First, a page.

Watch the first meeting between Mohammed bin Salman and Mohammed bin Zayed after the recent differences between the two countries | A homeland tweeting outside the flock


quoted Emirates News Agency On the authority of the Crown Prince of Abu Dhabi and the de facto ruler of the state, Sheikh Mohammed bin Zayed, his statement about his meeting today, Monday, with the Crown Prince of Saudi Arabia, Prince Mohammed bin Salman in Riyadh, the first meeting between them after the dispute that came out to the public recently regarding the volume of oil production within “OPEC Plus”.

Bin Zayed said, according to what was reported by (WAM) in an official statement: “I was pleased today to meet my brother, Mohammed bin Salman, in Riyadh.”

And Mohammed bin Zayed continued, revealing the details of the meeting with Mohammed bin Salman: “We discussed strengthening our well-established brotherly relations and strategic cooperation.”

He added that the partnership between the UAE and Saudi Arabia is “strong and continuous for the good of both countries and the region.”

Mohammed bin Salman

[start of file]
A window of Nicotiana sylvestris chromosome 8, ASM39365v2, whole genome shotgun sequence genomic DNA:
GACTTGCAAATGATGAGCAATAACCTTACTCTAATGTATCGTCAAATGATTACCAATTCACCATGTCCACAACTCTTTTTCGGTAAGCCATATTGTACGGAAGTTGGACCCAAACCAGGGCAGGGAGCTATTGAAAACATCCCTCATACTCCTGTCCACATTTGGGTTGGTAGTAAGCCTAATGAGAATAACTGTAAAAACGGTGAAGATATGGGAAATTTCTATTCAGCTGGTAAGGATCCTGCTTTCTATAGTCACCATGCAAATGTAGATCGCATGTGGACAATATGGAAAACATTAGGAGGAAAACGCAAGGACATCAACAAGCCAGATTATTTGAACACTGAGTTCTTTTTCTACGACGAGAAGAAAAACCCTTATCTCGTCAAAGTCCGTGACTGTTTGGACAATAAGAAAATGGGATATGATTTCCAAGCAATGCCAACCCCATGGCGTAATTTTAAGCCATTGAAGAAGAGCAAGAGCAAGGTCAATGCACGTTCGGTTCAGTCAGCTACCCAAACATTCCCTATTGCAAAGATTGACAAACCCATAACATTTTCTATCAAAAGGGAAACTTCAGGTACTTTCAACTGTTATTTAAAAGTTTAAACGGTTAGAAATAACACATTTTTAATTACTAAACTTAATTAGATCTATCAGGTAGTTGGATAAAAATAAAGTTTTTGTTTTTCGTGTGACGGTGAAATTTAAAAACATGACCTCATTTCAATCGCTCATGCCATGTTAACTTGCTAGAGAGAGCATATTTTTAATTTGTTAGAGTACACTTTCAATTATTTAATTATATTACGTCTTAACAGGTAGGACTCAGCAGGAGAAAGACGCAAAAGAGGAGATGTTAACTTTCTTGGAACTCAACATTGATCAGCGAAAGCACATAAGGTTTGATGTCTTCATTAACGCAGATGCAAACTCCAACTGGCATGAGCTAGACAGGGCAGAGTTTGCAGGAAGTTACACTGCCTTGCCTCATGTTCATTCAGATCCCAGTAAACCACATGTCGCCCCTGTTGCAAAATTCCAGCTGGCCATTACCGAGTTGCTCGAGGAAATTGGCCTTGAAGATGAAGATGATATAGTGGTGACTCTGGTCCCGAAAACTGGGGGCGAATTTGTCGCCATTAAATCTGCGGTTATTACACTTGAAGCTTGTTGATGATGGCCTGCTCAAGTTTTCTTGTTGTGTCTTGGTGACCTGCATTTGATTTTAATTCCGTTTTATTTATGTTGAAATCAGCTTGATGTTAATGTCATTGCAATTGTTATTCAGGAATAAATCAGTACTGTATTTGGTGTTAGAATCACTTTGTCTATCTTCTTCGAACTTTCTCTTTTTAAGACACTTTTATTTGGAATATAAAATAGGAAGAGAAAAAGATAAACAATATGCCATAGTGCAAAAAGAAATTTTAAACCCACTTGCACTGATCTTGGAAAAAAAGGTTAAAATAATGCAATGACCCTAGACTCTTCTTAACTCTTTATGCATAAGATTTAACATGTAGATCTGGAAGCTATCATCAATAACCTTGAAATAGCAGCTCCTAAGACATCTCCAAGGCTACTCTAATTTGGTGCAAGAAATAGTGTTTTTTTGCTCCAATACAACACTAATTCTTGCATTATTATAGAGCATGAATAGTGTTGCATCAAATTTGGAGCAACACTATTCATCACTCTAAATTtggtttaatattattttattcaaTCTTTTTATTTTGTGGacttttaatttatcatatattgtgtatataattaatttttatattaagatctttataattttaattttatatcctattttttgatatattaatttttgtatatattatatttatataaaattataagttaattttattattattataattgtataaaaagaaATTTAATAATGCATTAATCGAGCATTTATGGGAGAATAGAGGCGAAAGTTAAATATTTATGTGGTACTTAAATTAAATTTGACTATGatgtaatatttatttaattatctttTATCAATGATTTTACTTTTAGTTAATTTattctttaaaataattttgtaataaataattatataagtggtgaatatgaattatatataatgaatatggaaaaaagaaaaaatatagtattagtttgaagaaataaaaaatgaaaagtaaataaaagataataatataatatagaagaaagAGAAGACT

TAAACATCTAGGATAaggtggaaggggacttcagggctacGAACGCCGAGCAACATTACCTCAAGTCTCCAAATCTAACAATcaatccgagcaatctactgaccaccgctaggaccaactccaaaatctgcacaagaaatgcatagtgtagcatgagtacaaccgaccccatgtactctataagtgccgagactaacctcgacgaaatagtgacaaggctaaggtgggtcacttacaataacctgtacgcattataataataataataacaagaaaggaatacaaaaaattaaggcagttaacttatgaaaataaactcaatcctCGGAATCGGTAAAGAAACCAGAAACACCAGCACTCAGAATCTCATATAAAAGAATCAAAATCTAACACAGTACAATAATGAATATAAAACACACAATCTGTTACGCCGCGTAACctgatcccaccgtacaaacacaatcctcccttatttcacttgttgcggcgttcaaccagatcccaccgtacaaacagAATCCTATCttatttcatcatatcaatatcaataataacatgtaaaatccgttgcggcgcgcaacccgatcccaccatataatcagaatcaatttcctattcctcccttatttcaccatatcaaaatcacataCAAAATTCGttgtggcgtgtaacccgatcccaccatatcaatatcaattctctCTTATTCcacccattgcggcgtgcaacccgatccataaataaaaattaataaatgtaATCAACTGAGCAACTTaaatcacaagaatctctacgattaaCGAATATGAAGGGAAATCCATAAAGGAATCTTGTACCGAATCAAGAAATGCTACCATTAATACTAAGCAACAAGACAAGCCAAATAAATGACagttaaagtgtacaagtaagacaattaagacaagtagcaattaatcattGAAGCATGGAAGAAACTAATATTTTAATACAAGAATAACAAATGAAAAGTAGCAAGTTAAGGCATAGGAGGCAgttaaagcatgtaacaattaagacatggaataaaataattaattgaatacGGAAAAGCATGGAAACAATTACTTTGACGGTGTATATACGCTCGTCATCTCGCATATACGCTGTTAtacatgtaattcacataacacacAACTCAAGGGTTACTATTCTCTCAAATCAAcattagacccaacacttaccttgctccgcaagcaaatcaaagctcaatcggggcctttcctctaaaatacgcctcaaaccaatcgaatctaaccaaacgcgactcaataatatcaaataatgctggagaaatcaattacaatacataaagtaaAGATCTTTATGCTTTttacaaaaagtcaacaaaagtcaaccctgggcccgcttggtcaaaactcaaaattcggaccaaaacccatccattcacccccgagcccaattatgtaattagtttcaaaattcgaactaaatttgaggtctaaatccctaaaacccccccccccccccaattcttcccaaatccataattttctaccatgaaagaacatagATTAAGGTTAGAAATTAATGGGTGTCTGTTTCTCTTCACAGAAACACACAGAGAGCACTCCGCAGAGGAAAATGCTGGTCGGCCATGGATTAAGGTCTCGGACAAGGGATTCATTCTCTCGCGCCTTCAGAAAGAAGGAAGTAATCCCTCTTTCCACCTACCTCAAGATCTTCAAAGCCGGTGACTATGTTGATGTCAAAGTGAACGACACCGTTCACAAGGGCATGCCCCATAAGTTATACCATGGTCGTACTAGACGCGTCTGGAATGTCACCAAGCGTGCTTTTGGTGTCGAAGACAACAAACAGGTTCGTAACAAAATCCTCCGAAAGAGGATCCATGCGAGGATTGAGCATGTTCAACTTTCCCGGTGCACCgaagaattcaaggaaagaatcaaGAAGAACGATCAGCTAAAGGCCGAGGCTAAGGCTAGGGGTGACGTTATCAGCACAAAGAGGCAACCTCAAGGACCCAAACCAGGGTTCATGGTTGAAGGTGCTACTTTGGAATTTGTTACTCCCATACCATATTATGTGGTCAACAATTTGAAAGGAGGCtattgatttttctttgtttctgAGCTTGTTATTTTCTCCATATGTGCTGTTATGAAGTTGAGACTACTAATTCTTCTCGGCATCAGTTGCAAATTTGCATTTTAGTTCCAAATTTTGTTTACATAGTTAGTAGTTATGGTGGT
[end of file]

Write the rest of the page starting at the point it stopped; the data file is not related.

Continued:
For its part, the Saudi Press Agency, “SPA”, said that bin Zayed arrived in Riyadh today, Monday, and was received by Prince Mohammed bin Salman bin Abdulaziz upon his arrival at King Khalid International Airport.

He was also received by Prince Turki bin Muhammad bin Fahd bin Abdulaziz, Minister of State and Member of the Cabinet, and Prince Khalid bin Salman bin Abdulaziz, Deputy Minister of Defense.

As well as Minister of State, Cabinet Member and National Security Adviser, Dr. Musaed bin Muhammad Al-Aiban.

It is noteworthy that this meeting between Mohammed bin Salman and bin Zayed is the first of its kind since the outbreak of the oil dispute between the UAE and Saudi Arabia within the “OPEC +” group.